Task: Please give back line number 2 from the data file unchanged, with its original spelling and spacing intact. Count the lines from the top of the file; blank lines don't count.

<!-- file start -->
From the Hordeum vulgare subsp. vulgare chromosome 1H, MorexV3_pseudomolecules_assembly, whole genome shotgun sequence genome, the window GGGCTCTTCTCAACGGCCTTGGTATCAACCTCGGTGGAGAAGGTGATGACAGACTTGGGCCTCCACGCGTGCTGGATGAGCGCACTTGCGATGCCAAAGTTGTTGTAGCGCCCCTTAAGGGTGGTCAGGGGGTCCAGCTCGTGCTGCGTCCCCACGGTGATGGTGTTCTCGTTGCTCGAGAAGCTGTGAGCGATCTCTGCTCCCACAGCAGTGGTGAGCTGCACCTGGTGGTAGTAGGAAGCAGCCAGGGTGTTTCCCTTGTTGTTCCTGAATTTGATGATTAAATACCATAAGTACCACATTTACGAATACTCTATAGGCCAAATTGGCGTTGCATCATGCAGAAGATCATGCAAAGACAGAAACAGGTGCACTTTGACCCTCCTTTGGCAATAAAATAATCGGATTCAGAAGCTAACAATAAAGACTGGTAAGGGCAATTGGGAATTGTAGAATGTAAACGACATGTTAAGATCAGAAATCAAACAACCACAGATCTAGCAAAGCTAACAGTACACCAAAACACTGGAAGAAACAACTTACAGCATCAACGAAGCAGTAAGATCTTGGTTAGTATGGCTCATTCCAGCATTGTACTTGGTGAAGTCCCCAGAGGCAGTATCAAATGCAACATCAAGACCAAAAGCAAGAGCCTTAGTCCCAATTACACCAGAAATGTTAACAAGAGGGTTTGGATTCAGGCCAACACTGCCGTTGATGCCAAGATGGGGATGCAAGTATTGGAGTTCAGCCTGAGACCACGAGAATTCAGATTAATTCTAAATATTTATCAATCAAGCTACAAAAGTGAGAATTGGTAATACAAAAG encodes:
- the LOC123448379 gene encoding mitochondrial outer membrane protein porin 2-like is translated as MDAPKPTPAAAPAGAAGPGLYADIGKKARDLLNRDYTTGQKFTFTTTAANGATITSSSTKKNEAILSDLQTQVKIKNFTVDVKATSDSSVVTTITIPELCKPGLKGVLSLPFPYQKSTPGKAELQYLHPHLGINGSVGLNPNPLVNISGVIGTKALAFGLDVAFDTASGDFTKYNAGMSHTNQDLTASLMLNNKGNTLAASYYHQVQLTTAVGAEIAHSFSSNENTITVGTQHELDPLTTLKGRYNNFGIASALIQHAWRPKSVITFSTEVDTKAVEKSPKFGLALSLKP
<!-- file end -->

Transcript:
- the LOC123448379 gene encoding mitochondrial outer membrane protein porin 2-like is translated as MDAPKPTPAAAPAGAAGPGLYADIGKKARDLLNRDYTTGQKFTFTTTAANGATITSSSTKKNEAILSDLQTQVKIKNFTVDVKATSDSSVVTTITIPELCKPGLKGVLSLPFPYQKSTPGKAELQYLHPHLGINGSVGLNPNPLVNISGVIGTKALAFGLDVAFDTASGDFTKYNAGMSHTNQDLTASLMLNNKGNTLAASYYHQVQLTTAVGAEIAHSFSSNENTITVGTQHELDPLTTLKGRYNNFGIASALIQHAWRPKSVITFSTEVDTKAVEKSPKFGLALSLKP